The Richmond Register

Crime

June 27, 2014

Local police usually get warrants before searching cell phones

RICHMOND — A Supreme Court ruling Wednesday that prohibits police from searching a cell phone without getting a warrant won’t change the way Richmond and Berea police conduct investigations.

Both municipal police departments were already obtaining warrants when they can’t get permission to search cell phones, officials said.

Assistant Richmond Police Chief Bob Mott said his department for years has been getting warrants to search phones. Sgt. Jake Reed, Berea Police spokesperson, said the same thing.

“Just because you’re arrested doesn’t mean we have the right to just go through your phone,” Mott said.

RPD’s second in command said getting a warrant  is a bit more time consuming, but it’s not a deal breaker for investigators. Richmond police often search phones during investigations, usually with consent from the owner.

If officers can’t get consent, they ask a local judge to sign a search warrant.

Phones are important during a police investigation, Mott said, because that’s where people often keep photos, videos, texts and other information useful to police.

“We’re not doing our due diligence if we don’t go through phones to find more evidence,” he said.

In the case that led to the Supreme Court ruling, a California man was arrested during a traffic stop. When police searched his phone without consent, they found several photos and videos of gang activity, and the evidence was used against him.

But Mott said it is uncommon for a defendant to face additional charges because of evidence obtained from a cell-phone search, but it can happen.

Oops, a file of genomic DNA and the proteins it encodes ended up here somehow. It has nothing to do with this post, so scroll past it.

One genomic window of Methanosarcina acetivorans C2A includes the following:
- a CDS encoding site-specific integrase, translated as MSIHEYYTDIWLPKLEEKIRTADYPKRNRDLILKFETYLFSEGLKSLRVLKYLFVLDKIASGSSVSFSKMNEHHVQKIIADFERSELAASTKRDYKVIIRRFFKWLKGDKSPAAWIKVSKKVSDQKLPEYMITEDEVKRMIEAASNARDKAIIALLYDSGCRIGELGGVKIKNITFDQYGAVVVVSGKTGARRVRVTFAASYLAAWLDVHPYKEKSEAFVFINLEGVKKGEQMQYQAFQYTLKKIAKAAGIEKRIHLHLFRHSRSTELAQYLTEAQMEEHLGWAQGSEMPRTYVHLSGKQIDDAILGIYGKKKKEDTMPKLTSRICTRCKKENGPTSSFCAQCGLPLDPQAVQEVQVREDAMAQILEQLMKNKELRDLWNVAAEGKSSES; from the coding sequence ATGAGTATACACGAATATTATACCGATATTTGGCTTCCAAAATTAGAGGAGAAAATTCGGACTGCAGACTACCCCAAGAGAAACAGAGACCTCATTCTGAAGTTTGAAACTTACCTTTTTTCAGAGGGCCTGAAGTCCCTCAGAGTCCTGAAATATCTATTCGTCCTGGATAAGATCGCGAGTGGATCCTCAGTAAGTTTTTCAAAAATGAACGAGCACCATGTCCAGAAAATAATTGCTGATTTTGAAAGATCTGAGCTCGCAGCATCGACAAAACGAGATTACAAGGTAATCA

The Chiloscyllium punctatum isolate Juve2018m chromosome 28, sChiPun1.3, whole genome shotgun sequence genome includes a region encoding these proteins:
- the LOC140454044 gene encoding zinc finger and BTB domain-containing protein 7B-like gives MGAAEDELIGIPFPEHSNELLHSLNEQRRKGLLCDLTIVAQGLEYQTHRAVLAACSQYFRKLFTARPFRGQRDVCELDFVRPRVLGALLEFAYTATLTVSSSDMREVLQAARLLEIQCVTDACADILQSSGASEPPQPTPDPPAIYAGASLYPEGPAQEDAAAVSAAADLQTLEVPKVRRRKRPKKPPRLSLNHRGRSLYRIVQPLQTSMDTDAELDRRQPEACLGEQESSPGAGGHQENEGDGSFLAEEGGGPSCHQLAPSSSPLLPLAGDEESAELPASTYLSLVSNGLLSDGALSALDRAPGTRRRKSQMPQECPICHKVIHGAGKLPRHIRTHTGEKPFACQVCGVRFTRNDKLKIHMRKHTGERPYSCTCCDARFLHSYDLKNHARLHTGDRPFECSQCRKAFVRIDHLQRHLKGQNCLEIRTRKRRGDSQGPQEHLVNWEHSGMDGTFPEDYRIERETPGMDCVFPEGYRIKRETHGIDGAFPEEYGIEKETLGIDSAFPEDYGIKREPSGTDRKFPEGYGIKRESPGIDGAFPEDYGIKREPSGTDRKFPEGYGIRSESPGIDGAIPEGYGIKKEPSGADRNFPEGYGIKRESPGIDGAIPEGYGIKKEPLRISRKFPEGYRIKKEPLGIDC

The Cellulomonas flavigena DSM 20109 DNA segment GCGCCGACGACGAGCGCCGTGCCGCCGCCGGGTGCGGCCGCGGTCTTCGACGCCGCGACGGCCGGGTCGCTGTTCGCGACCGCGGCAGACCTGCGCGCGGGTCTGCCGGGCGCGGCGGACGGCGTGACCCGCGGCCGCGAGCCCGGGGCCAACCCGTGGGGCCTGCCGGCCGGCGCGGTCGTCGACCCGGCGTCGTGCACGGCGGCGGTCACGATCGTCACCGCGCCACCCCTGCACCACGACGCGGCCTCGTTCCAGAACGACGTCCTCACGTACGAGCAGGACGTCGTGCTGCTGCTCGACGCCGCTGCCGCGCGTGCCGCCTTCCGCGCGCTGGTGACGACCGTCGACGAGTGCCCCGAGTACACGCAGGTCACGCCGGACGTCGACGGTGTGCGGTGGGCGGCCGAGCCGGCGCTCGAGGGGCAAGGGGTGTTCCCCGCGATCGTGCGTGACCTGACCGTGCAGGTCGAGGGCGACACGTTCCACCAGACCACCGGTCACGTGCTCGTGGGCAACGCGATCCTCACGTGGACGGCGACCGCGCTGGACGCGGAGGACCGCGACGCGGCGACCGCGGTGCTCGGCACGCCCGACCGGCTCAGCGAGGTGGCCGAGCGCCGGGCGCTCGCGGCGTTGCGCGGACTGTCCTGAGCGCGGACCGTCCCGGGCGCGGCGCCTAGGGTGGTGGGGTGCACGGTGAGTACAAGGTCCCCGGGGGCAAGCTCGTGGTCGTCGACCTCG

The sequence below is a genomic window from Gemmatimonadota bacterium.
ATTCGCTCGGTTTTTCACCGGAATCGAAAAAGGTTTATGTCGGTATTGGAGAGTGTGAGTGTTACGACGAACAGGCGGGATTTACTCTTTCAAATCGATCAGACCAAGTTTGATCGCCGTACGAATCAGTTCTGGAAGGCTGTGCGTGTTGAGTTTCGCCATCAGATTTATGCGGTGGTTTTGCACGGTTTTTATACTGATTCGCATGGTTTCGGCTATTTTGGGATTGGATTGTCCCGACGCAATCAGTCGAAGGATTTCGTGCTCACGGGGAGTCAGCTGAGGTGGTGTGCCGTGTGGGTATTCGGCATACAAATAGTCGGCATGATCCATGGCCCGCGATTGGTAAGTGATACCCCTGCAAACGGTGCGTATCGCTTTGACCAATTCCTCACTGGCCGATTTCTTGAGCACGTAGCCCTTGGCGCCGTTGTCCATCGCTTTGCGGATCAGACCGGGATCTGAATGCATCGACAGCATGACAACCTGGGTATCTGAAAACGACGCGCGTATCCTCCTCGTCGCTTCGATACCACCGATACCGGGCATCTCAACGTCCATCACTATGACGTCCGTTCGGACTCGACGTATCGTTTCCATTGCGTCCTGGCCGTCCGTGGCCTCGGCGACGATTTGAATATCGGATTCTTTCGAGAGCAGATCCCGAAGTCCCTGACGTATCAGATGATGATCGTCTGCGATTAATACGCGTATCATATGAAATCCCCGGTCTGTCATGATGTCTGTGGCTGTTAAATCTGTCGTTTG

Cell phones that police search don’t always belong to defendants, Mott added. Those who report crimes may give officers consent to search their phones to see evidence, often a text from someone who has threatened them.

The ruling “really won’t effect (Berea Police) at all,” Reed said. “I was surprised that this was even an issue. We’ve been doing it this way for years, just to cover all our bases.”

He said BPD officers always ask for consent first, but if they don’t get it, they pursue a search warrant.

Drug arrests and child pornography cases most often involve evidence from cell phones, Reed said.

In drug cases, text messages on a suspect’s phone may reveal “so much,” he said. Often, texts will help police trace the source of illegal drugs.

Photos of drugs to be exchanged, or even weapons, may be photographed with a phone, Reed said.

In child pornography cases, he said a phone may contain photos or text messages that have been sent to minors.

The evidence may not lead to additional charges, but it can provides a lot of “very valuable information,” Reed said.

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